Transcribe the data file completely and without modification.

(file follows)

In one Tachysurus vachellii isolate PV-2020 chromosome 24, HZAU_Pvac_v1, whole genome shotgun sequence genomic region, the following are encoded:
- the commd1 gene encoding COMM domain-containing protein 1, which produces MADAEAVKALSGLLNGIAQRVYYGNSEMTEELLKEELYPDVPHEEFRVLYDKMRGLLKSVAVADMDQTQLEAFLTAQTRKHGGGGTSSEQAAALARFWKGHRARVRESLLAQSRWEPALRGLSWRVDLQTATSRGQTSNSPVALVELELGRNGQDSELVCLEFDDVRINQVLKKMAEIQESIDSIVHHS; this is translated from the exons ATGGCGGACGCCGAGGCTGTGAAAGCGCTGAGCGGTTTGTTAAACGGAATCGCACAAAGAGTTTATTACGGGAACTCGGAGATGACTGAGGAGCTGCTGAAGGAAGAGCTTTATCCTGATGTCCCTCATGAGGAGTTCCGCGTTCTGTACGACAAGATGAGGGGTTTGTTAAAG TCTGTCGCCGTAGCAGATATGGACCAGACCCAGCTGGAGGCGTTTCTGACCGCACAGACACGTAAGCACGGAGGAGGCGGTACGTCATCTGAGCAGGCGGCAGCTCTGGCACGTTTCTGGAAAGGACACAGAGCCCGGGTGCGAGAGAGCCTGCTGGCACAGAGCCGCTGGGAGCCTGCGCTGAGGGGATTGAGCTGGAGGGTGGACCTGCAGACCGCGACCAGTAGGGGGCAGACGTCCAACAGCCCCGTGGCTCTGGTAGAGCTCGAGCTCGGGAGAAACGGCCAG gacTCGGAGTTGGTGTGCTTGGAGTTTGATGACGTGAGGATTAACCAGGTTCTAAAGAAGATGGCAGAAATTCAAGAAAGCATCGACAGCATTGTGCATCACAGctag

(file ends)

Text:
In one Tachysurus vachellii isolate PV-2020 chromosome 24, HZAU_Pvac_v1, whole genome shotgun sequence genomic region, the following are encoded:
- the commd1 gene encoding COMM domain-containing protein 1, which produces MADAEAVKALSGLLNGIAQRVYYGNSEMTEELLKEELYPDVPHEEFRVLYDKMRGLLKSVAVADMDQTQLEAFLTAQTRKHGGGGTSSEQAAALARFWKGHRARVRESLLAQSRWEPALRGLSWRVDLQTATSRGQTSNSPVALVELELGRNGQDSELVCLEFDDVRINQVLKKMAEIQESIDSIVHHS; this is translated from the exons ATGGCGGACGCCGAGGCTGTGAAAGCGCTGAGCGGTTTGTTAAACGGAATCGCACAAAGAGTTTATTACGGGAACTCGGAGATGACTGAGGAGCTGCTGAAGGAAGAGCTTTATCCTGATGTCCCTCATGAGGAGTTCCGCGTTCTGTACGACAAGATGAGGGGTTTGTTAAAG TCTGTCGCCGTAGCAGATATGGACCAGACCCAGCTGGAGGCGTTTCTGACCGCACAGACACGTAAGCACGGAGGAGGCGGTACGTCATCTGAGCAGGCGGCAGCTCTGGCACGTTTCTGGAAAGGACACAGAGCCCGGGTGCGAGAGAGCCTGCTGGCACAGAGCCGCTGGGAGCCTGCGCTGAGGGGATTGAGCTGGAGGGTGGACCTGCAGACCGCGACCAGTAGGGGGCAGACGTCCAACAGCCCCGTGGCTCTGGTAGAGCTCGAGCTCGGGAGAAACGGCCAG gacTCGGAGTTGGTGTGCTTGGAGTTTGATGACGTGAGGATTAACCAGGTTCTAAAGAAGATGGCAGAAATTCAAGAAAGCATCGACAGCATTGTGCATCACAGctag